Novel Biomarker for Incipient Alzheimer's Promising

Megan Brooks

June 22, 2011

June 22, 2011 — In patients with mild cognitive impairment (MCI), the concentration of soluble amyloid precursor protein β (sAPP-β) in cerebrospinal fluid (CSF) may provide an early and specific indicator of incipient Alzheimer's disease (AD), according to research published online June 22 in Neurology.

"This novel biomarker was able to quite accurately identify persons who were about to develop AD in the next few years in a group of individuals with memory deficits," study author Robert Perneczky, MD, of Technical University Munich in Germany, noted in an email to Medscape Medical News.

Dr. Robert Perneczky

"Most importantly, the new biomarker was superior to the established marker amyloid-β 42," he wrote.

Soluble APP-β "probably provides diagnostic information that is more proximate to the core pathological processes of AD than amyloid-β 42, which only mirrors pathological events at the end of the disease cascade," Dr. Perneczky explained.

Gustavo C. Román, MD, medical director of the Nantz National Alzheimer Center at the Methodist Neurological Institute in Houston, Texas, who was not involved in the study, agrees. "Because this biomarker measures events that happen 'upstream,' it could be a more reliable indicator of what the future may hold for an individual," he noted in an interview with Medscape Medical News.

More Reliable Indicator of Future Cognition

Dr. Gustavo C. Román

Dr. Perneczky and colleagues studied 58 patients with MCI and 16 patients with frontotemporal dementia (FTD). At baseline, CSF concentrations of sAPP-α, sAPP-β, tau, and amyloid-β 42 were measured.

After nearly 3 years of follow-up, 21 of the 58 patients with MCI had progressed to probable AD, 27 still had MCI, 8 reverted to normal, and 2 had developed FTD and were excluded.

The investigators found that baseline CSF sAPP-β concentrations were significantly higher (P < .05) in patients who evolved to AD, relative to those whose cognition remained stable or improved and those who had FTD.

Table. Baseline Cerebrospinal Fluid Concentrations of Soluble APP-β by Group

Measure MCI to AD (n = 21) MCI or Normal (n = 35) FTD (n = 16)
sAPP-β, ng/mL 1200 932 630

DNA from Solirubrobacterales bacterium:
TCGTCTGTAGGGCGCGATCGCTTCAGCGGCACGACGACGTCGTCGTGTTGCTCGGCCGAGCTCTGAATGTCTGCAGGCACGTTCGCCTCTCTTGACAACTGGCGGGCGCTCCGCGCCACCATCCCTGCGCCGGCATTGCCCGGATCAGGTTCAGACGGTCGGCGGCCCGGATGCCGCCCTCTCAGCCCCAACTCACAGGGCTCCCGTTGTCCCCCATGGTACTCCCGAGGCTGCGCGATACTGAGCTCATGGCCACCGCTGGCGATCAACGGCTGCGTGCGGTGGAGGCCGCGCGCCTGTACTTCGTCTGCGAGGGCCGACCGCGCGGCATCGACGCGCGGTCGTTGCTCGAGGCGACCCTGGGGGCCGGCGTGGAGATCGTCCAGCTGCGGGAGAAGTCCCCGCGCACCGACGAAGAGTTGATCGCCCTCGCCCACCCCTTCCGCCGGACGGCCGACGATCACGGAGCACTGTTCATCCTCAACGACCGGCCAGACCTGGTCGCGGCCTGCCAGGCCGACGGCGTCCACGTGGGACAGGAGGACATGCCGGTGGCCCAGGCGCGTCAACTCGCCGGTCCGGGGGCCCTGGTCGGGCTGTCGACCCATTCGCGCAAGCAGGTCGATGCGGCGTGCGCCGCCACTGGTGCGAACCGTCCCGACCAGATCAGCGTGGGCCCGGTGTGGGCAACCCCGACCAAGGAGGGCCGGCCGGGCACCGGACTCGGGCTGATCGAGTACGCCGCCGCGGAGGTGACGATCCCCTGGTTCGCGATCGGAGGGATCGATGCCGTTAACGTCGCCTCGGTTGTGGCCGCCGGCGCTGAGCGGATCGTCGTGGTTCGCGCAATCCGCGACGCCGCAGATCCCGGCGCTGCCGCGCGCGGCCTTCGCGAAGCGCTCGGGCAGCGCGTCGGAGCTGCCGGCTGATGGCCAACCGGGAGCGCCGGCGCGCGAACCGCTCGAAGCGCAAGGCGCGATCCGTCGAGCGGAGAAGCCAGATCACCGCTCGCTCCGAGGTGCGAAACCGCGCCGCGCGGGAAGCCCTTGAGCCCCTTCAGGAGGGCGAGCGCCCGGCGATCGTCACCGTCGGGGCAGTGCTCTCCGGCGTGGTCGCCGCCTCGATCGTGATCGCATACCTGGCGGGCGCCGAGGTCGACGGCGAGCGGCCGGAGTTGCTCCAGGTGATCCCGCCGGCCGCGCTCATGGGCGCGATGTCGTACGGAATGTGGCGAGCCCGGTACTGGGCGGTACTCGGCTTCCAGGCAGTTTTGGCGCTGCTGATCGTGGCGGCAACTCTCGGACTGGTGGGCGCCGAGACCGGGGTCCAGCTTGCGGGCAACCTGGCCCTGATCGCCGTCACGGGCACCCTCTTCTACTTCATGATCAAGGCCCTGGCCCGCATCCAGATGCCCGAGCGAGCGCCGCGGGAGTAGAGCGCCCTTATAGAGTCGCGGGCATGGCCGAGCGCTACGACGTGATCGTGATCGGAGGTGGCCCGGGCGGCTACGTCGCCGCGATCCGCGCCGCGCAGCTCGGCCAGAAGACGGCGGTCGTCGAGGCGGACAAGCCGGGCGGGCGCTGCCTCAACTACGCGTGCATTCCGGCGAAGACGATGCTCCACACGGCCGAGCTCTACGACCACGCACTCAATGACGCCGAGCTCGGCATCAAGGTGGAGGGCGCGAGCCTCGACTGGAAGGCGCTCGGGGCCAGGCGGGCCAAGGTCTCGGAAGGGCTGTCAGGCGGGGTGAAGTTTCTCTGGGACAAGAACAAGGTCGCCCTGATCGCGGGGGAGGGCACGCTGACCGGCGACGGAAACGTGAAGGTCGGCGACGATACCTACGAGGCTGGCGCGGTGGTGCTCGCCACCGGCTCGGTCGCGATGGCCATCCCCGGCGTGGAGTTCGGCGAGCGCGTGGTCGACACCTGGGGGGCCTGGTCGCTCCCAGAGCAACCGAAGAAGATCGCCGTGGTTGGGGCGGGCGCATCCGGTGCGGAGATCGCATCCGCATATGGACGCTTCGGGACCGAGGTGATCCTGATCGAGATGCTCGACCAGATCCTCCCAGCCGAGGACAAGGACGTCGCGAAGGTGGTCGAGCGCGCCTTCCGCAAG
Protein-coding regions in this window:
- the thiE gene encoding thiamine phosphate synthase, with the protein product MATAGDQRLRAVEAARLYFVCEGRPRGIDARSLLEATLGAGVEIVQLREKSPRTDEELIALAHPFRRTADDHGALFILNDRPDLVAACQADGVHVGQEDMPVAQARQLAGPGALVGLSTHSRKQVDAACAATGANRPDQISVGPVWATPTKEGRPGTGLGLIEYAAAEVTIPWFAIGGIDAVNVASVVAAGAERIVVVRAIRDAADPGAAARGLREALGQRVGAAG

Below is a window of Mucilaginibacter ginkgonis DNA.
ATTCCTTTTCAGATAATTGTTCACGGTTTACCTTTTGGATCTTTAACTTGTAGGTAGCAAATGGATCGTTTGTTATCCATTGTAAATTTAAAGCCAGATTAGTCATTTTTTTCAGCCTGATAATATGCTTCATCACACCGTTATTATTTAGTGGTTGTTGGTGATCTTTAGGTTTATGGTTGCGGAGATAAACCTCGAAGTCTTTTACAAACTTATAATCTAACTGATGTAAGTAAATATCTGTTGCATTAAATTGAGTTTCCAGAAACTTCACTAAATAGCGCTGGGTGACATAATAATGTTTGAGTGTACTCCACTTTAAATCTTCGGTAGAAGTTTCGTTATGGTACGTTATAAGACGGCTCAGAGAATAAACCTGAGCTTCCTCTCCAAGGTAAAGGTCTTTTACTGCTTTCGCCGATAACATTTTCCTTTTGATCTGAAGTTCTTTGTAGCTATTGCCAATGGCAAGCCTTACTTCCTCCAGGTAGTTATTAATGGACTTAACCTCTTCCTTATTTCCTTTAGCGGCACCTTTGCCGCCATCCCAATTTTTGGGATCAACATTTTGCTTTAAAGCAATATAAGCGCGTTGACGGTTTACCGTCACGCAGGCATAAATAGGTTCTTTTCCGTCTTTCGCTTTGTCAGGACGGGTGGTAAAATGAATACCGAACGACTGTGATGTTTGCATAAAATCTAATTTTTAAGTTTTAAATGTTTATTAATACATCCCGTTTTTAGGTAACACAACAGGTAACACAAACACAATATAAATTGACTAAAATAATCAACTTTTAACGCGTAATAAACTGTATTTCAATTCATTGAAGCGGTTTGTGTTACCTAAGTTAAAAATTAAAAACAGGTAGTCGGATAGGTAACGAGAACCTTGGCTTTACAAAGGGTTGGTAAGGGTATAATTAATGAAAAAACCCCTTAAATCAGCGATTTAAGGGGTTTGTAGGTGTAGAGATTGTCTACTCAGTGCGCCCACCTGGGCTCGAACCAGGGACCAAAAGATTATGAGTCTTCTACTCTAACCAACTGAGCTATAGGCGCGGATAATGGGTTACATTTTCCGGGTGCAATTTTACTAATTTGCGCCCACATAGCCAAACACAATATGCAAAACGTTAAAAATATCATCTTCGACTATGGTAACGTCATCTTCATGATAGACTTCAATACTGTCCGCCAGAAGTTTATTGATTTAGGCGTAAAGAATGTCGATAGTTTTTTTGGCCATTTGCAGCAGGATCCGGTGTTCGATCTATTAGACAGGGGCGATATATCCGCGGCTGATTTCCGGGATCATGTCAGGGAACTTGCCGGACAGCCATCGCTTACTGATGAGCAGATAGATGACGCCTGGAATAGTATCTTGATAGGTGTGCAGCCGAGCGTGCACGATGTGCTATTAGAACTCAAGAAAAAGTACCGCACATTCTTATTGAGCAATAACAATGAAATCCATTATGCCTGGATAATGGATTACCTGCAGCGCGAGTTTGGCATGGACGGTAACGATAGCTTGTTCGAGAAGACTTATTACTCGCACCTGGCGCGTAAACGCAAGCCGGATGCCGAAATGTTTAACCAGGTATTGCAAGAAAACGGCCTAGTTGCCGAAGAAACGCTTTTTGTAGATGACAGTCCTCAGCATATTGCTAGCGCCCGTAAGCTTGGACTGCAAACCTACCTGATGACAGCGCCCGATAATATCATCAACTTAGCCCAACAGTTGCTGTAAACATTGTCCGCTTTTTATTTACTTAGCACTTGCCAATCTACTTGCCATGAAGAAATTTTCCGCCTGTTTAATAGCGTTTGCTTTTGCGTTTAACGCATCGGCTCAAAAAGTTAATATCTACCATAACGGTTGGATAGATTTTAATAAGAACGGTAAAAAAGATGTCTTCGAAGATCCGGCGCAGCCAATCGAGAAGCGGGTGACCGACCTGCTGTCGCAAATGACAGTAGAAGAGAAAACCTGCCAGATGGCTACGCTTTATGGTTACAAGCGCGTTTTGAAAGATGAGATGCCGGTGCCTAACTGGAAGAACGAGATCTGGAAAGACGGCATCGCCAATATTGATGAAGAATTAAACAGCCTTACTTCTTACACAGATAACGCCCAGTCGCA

AD = Alzheimer disease; FTD = frontotemporal dementia; MCI = mild cognitive impairment; sAPP = soluble amyloid precursor protein β

The combination of sAPP-β, tau, and age differentiated subjects who did and did not progress to AD with 80% sensitivity and 81% specificity. The best model for the differentiation of MCI to AD and FTD groups included sAPP-β and tau, with 95% sensitivity and 81% specificity.

In this study, amyloid-β 42 did not significantly contribute to the predictive models, the investigators report.

These results, they say, suggest that sAPP-β "may be clinically useful and superior" to amyloid-β 42 in the early identification of patients with MCI who will go on to develop AD and in the differentiation of AD from FTD.

'Elegant' Study

"This is an elegant study," Dr. Román said, and the observations are "worth studying further."

"Having so much of this precursor in the spinal fluid suggests that that's where a key mechanism [for AD] is going to be found," Dr. Román commented. "We know so little about what controls the overproduction of this protein. This overproduction could be calling our attention to a different pathogenic mechanism.

"An equally interesting observation," Dr. Román said, is that, in 35 patients (60%), cognitive function remained stable or improved. "This tells us that we are not too good clinically at predicting what is going to happen to patients, especially patients who will revert back to normal cognitive function."

The study was supported by the League of Friends of the Technical University Munich and the Commission for Clinical Research of the Rechts der Isar Munich Hospital. Dr. Perneczky serves on the editorial board of the Journal of Alzheimer's Disease, Open Journal of Nuclear Medicine, and Open Longevity Science and has received speaker fees from Janssen Pharmaceuticals. A complete list of author disclosures can be found with the original article. Dr. Román has disclosed no relevant financial relationships.

Neurology. 2011;77:35-38.


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